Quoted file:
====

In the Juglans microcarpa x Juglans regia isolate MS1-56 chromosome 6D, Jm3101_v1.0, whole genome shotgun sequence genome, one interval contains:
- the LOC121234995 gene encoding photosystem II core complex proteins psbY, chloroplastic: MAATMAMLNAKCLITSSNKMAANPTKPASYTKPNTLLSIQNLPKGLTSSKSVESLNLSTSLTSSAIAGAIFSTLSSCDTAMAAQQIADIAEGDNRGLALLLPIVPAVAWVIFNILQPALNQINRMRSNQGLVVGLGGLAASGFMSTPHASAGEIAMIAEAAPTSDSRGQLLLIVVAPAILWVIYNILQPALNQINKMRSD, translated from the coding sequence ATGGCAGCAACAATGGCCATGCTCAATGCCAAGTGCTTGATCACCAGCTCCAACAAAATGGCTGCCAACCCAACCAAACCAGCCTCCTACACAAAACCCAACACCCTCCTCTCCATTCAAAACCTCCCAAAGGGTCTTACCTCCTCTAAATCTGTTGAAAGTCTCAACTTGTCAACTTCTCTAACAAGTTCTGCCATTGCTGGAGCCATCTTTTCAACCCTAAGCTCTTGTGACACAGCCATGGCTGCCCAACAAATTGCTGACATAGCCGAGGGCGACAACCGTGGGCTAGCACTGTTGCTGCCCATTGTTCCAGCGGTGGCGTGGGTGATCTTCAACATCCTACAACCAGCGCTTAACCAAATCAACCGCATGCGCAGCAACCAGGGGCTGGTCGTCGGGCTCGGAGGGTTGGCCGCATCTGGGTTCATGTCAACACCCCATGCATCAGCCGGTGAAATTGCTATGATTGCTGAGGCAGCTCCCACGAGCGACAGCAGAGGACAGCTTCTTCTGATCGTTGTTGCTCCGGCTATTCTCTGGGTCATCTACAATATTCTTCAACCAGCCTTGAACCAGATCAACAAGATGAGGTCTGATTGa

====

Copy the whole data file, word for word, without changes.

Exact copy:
In the Juglans microcarpa x Juglans regia isolate MS1-56 chromosome 6D, Jm3101_v1.0, whole genome shotgun sequence genome, one interval contains:
- the LOC121234995 gene encoding photosystem II core complex proteins psbY, chloroplastic: MAATMAMLNAKCLITSSNKMAANPTKPASYTKPNTLLSIQNLPKGLTSSKSVESLNLSTSLTSSAIAGAIFSTLSSCDTAMAAQQIADIAEGDNRGLALLLPIVPAVAWVIFNILQPALNQINRMRSNQGLVVGLGGLAASGFMSTPHASAGEIAMIAEAAPTSDSRGQLLLIVVAPAILWVIYNILQPALNQINKMRSD, translated from the coding sequence ATGGCAGCAACAATGGCCATGCTCAATGCCAAGTGCTTGATCACCAGCTCCAACAAAATGGCTGCCAACCCAACCAAACCAGCCTCCTACACAAAACCCAACACCCTCCTCTCCATTCAAAACCTCCCAAAGGGTCTTACCTCCTCTAAATCTGTTGAAAGTCTCAACTTGTCAACTTCTCTAACAAGTTCTGCCATTGCTGGAGCCATCTTTTCAACCCTAAGCTCTTGTGACACAGCCATGGCTGCCCAACAAATTGCTGACATAGCCGAGGGCGACAACCGTGGGCTAGCACTGTTGCTGCCCATTGTTCCAGCGGTGGCGTGGGTGATCTTCAACATCCTACAACCAGCGCTTAACCAAATCAACCGCATGCGCAGCAACCAGGGGCTGGTCGTCGGGCTCGGAGGGTTGGCCGCATCTGGGTTCATGTCAACACCCCATGCATCAGCCGGTGAAATTGCTATGATTGCTGAGGCAGCTCCCACGAGCGACAGCAGAGGACAGCTTCTTCTGATCGTTGTTGCTCCGGCTATTCTCTGGGTCATCTACAATATTCTTCAACCAGCCTTGAACCAGATCAACAAGATGAGGTCTGATTGa